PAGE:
You start by entering your height and weight details and after setting your weight loss goals it determines your daily calorie allowance. By the grace of god or perhaps metabolism, you can increase your daily allowance by logging some exercise. I’ve just this minute bagged 30 mins on the treadmill so that I can polish off half a bottle of bubbly without having scale anxiety tomorrow morning.

Tap & Track -Calorie Counter is a typical food, exercise and weight log and works on the principal that if you diligently record everything that you eat, you might just think twice about putting it in your mouth. I find it quite effective but you have to be strict and record everything.

Like most of these logs it has the American bias but it does still seem to have a lot of foods available locally (including Sainsburys and Pret a Manger) and besides its an absolute doddle to enter your own items which you can then save to your favourites list. I don’t mind doing this, when I go on a diet I tend to eat a rotation of very similar foods so after a fortnight I’ll have just about all the options covered.

I read reviews where people doubt the accuracy of some of the nutritional entries, I’ve found a few problems as well so its advisable to sense check new items or enter them yourself from the label.

It doesn’t seem to handle alcohol particularly well. I’ve entered the details for Stella manually but it doesn’t have a section for alcohol content and so the nutrition chart doesn’t include a piece of pie for the proportion of calories that comes from alcohol. That’s a bit of a shame for me but maybe something they could easily add as an update.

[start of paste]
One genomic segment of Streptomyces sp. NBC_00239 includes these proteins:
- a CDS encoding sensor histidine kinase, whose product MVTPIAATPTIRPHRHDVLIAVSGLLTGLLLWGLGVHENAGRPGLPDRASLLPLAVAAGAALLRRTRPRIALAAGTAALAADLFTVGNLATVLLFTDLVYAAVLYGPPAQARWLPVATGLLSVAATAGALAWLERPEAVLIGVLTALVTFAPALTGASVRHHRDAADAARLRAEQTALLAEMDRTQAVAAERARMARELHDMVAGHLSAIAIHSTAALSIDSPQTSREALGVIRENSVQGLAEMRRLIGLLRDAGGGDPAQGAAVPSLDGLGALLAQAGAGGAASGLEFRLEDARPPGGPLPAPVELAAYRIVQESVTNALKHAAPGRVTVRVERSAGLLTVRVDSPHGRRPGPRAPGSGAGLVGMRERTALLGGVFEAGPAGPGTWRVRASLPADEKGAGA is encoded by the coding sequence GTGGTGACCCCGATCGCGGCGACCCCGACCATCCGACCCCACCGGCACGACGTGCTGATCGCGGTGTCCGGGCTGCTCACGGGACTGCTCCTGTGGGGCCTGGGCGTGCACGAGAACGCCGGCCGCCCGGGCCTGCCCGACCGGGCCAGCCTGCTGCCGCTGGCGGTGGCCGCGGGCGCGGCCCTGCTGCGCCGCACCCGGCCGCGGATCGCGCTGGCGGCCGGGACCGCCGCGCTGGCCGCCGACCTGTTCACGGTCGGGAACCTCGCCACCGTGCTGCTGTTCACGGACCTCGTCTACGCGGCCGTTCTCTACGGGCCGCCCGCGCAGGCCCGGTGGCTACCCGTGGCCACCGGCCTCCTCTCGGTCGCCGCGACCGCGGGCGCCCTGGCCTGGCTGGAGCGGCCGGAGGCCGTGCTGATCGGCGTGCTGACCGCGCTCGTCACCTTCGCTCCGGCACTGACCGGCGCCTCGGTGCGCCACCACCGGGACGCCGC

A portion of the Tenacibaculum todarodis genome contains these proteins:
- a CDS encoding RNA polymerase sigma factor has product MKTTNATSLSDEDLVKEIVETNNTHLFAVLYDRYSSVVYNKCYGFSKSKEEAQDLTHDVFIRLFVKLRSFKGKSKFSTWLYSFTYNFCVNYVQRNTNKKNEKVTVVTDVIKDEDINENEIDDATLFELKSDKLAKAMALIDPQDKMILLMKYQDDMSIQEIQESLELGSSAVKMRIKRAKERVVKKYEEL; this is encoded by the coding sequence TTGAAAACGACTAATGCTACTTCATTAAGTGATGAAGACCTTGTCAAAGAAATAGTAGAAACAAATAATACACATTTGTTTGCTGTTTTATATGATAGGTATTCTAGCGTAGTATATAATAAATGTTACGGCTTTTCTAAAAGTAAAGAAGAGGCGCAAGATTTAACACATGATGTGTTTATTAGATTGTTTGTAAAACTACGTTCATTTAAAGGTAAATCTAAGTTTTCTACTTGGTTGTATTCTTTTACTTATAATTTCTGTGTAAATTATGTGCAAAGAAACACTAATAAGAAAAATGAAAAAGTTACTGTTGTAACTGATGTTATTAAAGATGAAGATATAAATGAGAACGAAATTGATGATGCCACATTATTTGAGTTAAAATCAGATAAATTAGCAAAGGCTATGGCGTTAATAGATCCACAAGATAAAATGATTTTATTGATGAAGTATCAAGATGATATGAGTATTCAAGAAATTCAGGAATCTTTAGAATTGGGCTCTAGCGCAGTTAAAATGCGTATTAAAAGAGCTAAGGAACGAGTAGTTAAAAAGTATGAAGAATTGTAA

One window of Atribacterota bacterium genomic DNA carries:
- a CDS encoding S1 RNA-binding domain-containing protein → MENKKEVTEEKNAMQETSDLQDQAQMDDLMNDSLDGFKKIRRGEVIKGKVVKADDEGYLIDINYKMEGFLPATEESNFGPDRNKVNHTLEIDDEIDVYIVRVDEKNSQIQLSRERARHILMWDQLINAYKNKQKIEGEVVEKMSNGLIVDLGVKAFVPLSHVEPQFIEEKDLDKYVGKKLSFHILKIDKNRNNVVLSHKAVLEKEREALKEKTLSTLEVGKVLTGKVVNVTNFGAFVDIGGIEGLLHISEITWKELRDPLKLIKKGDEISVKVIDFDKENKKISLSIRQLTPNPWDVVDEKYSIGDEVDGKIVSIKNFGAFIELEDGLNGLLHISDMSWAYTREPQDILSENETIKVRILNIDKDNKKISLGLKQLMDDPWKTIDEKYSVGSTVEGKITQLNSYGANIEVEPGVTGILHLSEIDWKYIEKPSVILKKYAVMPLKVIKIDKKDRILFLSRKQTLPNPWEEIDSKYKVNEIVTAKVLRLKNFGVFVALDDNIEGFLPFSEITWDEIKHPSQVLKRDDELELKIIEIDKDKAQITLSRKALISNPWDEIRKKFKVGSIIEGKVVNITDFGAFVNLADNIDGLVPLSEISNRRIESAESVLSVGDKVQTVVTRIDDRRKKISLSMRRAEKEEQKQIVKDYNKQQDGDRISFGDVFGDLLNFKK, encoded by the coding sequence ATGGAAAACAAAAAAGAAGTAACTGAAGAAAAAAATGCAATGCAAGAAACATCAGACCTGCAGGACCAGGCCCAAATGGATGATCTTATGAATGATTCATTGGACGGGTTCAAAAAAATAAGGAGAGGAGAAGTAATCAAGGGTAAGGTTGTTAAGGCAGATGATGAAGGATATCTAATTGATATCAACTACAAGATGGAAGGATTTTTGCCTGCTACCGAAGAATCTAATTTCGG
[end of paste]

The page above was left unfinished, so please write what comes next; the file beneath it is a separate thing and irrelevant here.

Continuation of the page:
Despite a few niggles, this app is a joy to use, very well designed and so far it seems to be helping me towards my goal.

So there you have it, 9 top iPhone apps for runners, have I missed any must have apps? Let me know.

Alcoholics View of Energy Drinks vs Sports Recovery Drinks

My recovery drink of choice is Stella.

When I’m on the treadmill I count my distance off in Stella Can Equivalents (SCEs). Last night’s 5.58 km run saw me well into the 2 large can zone, which made me happy.

In my mind energy drinks are worse even than empty calories, they are Stella deficit calories. As a result my usual choice of energy or workout drink is water. 100% effort converts to 100% alcohol which has a satisfying ring of efficiency to it.

I was most unhappy to turn up at the gym the other evening to find that they had stopped selling bottles of water. I had to resort to a bottle of blue Powerade, packing 100 calories or 0.5 SCEs. That’s a quarter of my workout wasted.

Yesterday I spotted a new entrant to the sports drink market – Lucozade Lite. It does have more calories than water but at only 50 per bottle I can begin to see the benefit of isotonic hydration. It tastes pretty good too so I think this could be the perfect choice for the recreational runner who appreciates the calorie burning benefits of sport – however they choose to replenish them.

While I’m on the subject of sports drinks I should take the opportunity to mention Orbana. I was sent a sample of this healthy energy drink last month. It takes the form of a small bottle with a sample of white powder at the bottom. You are supposed to add water, shake and then consume within 20 minutes.

I tried it and felt a bit uneasy about the white powder. It tasted like pineapple chunks and so was probably ok and not class A material.

Orbana is packed with vitamins and no doubt they remain potent for longer by being packaged in the powdered rather than diluted state but I don’t quite get the concept of the bottle with powder. Why not just sell the powder in sachet form so we can add to our water bottle or hydration pack?

However they package it, it’s probably better for you than Stella.

Swimovate Watch

Entries for next years Great Swim series are open already. Christmas is not a great time to start contemplating squeezing into an overly snug wetsuit, the annual quality street box is already half empty and the strawberry creams are not improving my silhouette.

Christmas is a time for trying out new gadgets though so it’s time I reviewed my latest toy.


I was sent a swimming watch from Swimovate to try out for a week. It promised to count all my laps for me, freeing my mind to concentrate on higher level issues such as “what should I cook for tea?” and “did I remember to put any Stella in the fridge?”

It does more than that of course, storing my lap history and providing historical data such as distance, stroke rate, calories and efficiency.